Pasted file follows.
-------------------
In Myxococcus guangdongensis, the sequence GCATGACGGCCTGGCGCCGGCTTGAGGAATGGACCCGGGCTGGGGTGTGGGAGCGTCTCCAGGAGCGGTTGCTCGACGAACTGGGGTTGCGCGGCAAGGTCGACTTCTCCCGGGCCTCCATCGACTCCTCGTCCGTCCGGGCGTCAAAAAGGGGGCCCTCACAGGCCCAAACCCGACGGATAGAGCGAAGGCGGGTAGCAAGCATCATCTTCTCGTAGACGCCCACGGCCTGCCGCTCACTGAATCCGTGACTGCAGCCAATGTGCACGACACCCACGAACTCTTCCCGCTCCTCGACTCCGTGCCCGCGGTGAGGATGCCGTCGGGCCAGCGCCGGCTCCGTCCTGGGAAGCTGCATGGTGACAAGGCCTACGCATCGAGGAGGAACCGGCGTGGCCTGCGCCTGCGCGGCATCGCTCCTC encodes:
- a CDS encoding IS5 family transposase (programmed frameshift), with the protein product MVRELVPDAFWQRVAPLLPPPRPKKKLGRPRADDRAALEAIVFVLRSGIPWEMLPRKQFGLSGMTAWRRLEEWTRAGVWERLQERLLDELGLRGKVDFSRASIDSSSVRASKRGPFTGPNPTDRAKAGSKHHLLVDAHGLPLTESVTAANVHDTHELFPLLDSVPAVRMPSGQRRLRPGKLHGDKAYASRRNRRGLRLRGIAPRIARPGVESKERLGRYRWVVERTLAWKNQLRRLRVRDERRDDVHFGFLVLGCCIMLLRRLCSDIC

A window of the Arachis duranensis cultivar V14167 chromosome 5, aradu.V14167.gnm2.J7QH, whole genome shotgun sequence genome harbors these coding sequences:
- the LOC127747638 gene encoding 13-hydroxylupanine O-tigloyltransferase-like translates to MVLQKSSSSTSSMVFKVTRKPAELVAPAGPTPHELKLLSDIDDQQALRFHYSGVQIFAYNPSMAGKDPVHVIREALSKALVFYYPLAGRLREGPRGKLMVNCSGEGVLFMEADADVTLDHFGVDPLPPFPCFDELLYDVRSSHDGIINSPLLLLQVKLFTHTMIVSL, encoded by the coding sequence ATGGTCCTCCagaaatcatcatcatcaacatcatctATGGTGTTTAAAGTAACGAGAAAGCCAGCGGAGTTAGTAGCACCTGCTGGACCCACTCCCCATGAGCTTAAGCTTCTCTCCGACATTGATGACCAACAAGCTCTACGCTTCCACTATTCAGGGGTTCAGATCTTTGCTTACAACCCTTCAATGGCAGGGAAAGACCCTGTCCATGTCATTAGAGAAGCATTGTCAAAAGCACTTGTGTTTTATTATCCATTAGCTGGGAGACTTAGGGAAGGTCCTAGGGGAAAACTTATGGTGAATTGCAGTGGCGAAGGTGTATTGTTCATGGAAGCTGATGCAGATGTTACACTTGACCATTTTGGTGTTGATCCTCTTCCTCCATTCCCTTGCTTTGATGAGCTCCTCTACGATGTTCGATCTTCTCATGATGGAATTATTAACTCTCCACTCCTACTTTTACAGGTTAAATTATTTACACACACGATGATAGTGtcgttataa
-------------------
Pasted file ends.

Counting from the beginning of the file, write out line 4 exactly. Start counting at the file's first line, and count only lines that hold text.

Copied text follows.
- the LOC127747638 gene encoding 13-hydroxylupanine O-tigloyltransferase-like translates to MVLQKSSSSTSSMVFKVTRKPAELVAPAGPTPHELKLLSDIDDQQALRFHYSGVQIFAYNPSMAGKDPVHVIREALSKALVFYYPLAGRLREGPRGKLMVNCSGEGVLFMEADADVTLDHFGVDPLPPFPCFDELLYDVRSSHDGIINSPLLLLQVKLFTHTMIVSL, encoded by the coding sequence ATGGTCCTCCagaaatcatcatcatcaacatcatctATGGTGTTTAAAGTAACGAGAAAGCCAGCGGAGTTAGTAGCACCTGCTGGACCCACTCCCCATGAGCTTAAGCTTCTCTCCGACATTGATGACCAACAAGCTCTACGCTTCCACTATTCAGGGGTTCAGATCTTTGCTTACAACCCTTCAATGGCAGGGAAAGACCCTGTCCATGTCATTAGAGAAGCATTGTCAAAAGCACTTGTGTTTTATTATCCATTAGCTGGGAGACTTAGGGAAGGTCCTAGGGGAAAACTTATGGTGAATTGCAGTGGCGAAGGTGTATTGTTCATGGAAGCTGATGCAGATGTTACACTTGACCATTTTGGTGTTGATCCTCTTCCTCCATTCCCTTGCTTTGATGAGCTCCTCTACGATGTTCGATCTTCTCATGATGGAATTATTAACTCTCCACTCCTACTTTTACAGGTTAAATTATTTACACACACGATGATAGTGtcgttataa